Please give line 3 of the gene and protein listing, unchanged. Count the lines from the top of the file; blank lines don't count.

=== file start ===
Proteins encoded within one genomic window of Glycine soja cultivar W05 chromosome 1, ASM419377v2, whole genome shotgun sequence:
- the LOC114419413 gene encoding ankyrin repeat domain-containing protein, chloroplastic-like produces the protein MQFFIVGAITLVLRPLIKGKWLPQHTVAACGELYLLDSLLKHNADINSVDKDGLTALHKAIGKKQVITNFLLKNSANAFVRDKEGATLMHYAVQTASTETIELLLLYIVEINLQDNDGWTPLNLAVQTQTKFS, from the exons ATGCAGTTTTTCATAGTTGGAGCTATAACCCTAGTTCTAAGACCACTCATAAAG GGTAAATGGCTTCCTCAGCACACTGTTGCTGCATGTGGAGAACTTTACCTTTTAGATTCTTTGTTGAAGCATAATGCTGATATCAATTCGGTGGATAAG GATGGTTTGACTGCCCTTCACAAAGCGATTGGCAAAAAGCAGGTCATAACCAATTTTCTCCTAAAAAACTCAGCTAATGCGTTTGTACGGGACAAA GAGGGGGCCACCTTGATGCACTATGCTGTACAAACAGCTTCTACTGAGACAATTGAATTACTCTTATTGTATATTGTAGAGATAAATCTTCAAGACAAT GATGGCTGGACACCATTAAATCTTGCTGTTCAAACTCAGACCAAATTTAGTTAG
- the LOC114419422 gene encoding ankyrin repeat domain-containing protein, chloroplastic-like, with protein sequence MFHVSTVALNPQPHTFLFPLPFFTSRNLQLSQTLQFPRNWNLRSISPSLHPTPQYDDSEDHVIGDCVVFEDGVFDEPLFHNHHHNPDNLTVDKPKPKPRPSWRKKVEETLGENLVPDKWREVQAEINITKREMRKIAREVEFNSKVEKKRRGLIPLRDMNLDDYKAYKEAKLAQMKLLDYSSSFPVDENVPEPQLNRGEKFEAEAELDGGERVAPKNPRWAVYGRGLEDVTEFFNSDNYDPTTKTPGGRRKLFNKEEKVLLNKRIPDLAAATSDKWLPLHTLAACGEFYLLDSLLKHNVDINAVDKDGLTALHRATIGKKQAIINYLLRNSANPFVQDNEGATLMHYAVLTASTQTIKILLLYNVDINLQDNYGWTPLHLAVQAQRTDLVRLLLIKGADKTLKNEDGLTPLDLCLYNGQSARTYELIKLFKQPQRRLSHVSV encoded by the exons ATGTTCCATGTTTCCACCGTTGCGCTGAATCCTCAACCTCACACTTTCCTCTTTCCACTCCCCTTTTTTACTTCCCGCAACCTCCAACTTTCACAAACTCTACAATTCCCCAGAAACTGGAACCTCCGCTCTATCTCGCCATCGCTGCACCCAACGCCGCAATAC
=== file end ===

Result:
- the LOC114419422 gene encoding ankyrin repeat domain-containing protein, chloroplastic-like, with protein sequence MFHVSTVALNPQPHTFLFPLPFFTSRNLQLSQTLQFPRNWNLRSISPSLHPTPQYDDSEDHVIGDCVVFEDGVFDEPLFHNHHHNPDNLTVDKPKPKPRPSWRKKVEETLGENLVPDKWREVQAEINITKREMRKIAREVEFNSKVEKKRRGLIPLRDMNLDDYKAYKEAKLAQMKLLDYSSSFPVDENVPEPQLNRGEKFEAEAELDGGERVAPKNPRWAVYGRGLEDVTEFFNSDNYDPTTKTPGGRRKLFNKEEKVLLNKRIPDLAAATSDKWLPLHTLAACGEFYLLDSLLKHNVDINAVDKDGLTALHRATIGKKQAIINYLLRNSANPFVQDNEGATLMHYAVLTASTQTIKILLLYNVDINLQDNYGWTPLHLAVQAQRTDLVRLLLIKGADKTLKNEDGLTPLDLCLYNGQSARTYELIKLFKQPQRRLSHVSV encoded by the exons ATGTTCCATGTTTCCACCGTTGCGCTGAATCCTCAACCTCACACTTTCCTCTTTCCACTCCCCTTTTTTACTTCCCGCAACCTCCAACTTTCACAAACTCTACAATTCCCCAGAAACTGGAACCTCCGCTCTATCTCGCCATCGCTGCACCCAACGCCGCAATAC